The boy, who cannot be named for legal reasons, made a six-minute appearance before the court in Leeds in connection with the death of Edna Condie outside her 43-year-old daughter's home at Grayson Heights in Kirkstall, Leeds, on Tuesday.
The boy was remanded into local authority accommodation until next Thursday. His solicitor, Anne Glen, made no application for bail.
The fair-haired boy spoke only once during the hearing yesterday. He nodded when he was asked to confirm his name, and said "Yes" at the end of the hearing, when the chairman of the bench, David Homewood, asked him if he understood the remand. Ann Darwin, solicitor for the prosecution, made an application for the seven-day remand.
The boy, wearing trainers, jeans, a shirt and a sleeveless wool jerkin, stood throughout the hearing holding his mother's hand.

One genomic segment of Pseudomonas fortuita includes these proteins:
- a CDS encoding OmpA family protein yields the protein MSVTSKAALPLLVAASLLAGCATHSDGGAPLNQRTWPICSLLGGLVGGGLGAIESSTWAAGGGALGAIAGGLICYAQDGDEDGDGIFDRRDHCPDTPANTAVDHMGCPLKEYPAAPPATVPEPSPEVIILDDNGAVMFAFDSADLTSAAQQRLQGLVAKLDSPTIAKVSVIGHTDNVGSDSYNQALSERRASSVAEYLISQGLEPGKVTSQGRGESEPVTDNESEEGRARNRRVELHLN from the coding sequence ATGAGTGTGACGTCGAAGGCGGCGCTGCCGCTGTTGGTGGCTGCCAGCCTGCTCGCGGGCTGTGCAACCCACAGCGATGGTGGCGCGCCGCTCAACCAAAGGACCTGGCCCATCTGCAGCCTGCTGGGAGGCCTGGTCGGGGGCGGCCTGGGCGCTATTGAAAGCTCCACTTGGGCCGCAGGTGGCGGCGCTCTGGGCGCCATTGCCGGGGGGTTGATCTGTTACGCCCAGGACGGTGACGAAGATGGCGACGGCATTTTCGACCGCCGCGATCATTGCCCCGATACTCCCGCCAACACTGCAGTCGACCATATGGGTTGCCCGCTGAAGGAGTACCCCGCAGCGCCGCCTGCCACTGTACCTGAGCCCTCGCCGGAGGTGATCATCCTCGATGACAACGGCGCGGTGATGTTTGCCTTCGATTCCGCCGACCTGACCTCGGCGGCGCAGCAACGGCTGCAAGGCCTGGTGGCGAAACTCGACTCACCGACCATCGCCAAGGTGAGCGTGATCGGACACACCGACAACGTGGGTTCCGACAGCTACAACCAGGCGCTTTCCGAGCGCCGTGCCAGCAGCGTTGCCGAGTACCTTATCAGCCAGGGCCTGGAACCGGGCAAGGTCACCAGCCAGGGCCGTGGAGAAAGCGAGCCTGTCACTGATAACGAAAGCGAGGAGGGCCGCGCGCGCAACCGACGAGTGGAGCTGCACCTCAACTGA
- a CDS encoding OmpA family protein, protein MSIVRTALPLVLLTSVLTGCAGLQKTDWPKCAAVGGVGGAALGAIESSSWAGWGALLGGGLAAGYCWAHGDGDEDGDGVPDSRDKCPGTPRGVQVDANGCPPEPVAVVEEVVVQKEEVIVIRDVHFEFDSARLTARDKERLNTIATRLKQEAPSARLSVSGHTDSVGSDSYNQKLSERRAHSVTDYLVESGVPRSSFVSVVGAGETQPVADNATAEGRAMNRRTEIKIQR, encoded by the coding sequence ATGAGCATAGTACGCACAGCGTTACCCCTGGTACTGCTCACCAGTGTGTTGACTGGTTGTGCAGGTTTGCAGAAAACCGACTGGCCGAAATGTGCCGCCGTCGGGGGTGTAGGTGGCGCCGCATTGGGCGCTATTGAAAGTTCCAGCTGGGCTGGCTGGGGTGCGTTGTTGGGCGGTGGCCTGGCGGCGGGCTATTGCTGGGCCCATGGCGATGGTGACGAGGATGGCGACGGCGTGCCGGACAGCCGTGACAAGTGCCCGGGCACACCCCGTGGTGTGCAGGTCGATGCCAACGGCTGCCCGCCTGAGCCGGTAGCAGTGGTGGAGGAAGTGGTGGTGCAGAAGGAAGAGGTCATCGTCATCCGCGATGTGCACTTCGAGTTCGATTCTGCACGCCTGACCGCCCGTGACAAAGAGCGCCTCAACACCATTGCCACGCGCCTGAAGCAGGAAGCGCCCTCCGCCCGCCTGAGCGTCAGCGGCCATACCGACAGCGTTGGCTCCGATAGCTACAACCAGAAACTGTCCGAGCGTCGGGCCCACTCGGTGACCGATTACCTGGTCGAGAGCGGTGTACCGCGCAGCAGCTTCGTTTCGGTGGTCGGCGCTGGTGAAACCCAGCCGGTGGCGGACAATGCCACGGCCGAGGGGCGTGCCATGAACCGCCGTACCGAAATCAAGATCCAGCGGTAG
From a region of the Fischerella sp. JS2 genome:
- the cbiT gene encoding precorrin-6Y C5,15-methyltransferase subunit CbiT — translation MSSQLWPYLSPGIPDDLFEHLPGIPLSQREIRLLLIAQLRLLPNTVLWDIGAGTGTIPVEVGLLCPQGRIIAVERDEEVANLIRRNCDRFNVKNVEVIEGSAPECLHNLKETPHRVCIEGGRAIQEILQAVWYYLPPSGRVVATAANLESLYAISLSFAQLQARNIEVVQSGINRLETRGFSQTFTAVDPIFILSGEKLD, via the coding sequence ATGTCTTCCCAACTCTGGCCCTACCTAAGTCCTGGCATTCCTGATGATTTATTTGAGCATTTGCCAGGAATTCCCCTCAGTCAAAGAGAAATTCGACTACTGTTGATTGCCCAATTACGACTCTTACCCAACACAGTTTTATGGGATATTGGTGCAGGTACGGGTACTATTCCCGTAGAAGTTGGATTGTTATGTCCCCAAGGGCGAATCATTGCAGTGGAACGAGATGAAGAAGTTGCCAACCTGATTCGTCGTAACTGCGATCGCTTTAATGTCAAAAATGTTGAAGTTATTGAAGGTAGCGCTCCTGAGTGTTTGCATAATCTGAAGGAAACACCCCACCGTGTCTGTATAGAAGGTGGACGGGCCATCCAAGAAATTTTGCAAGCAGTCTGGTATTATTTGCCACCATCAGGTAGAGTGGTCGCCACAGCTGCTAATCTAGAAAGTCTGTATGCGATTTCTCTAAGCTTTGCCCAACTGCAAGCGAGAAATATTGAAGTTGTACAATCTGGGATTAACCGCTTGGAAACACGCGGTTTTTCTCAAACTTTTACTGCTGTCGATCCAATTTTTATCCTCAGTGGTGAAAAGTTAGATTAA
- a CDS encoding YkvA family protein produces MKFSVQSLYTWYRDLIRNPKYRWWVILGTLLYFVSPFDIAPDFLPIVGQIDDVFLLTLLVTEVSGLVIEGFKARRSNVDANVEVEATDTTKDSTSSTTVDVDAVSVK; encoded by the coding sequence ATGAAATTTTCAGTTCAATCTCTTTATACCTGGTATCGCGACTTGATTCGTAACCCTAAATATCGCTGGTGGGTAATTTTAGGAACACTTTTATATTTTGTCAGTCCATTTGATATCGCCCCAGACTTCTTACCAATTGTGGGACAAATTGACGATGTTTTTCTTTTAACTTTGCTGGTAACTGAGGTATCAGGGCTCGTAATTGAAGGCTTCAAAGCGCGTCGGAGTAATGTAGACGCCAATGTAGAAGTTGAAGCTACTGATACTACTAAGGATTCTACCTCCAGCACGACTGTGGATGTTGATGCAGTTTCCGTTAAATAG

On the other side of him sat his grandfather and grandmother. Two social workers were also in court.
The public is excluded from youth courts, but more than a dozen media representatives packed the rear of the small courtroom.
The boy was asked to stand with his mother as Mrs Darwin told the magistrates that he faced a charge of manslaughter on Tuesday, 29 August.
Mrs Condie died almost instantly when an 18lb (8kg) piece of concrete struck her on the head as she was entering a side door of the 12-storey flats with her husband, George, 76, and daughter Janet, 43, at lunch-time on Tuesday.
Following the incident, the dead woman's husband was comforted by family and friends after being treated for shock at Leeds General Infirmary.
Two other boys, one aged 10 and one aged 9, were arrested and questioned by police but were released without charge on Wednesday.Reuse content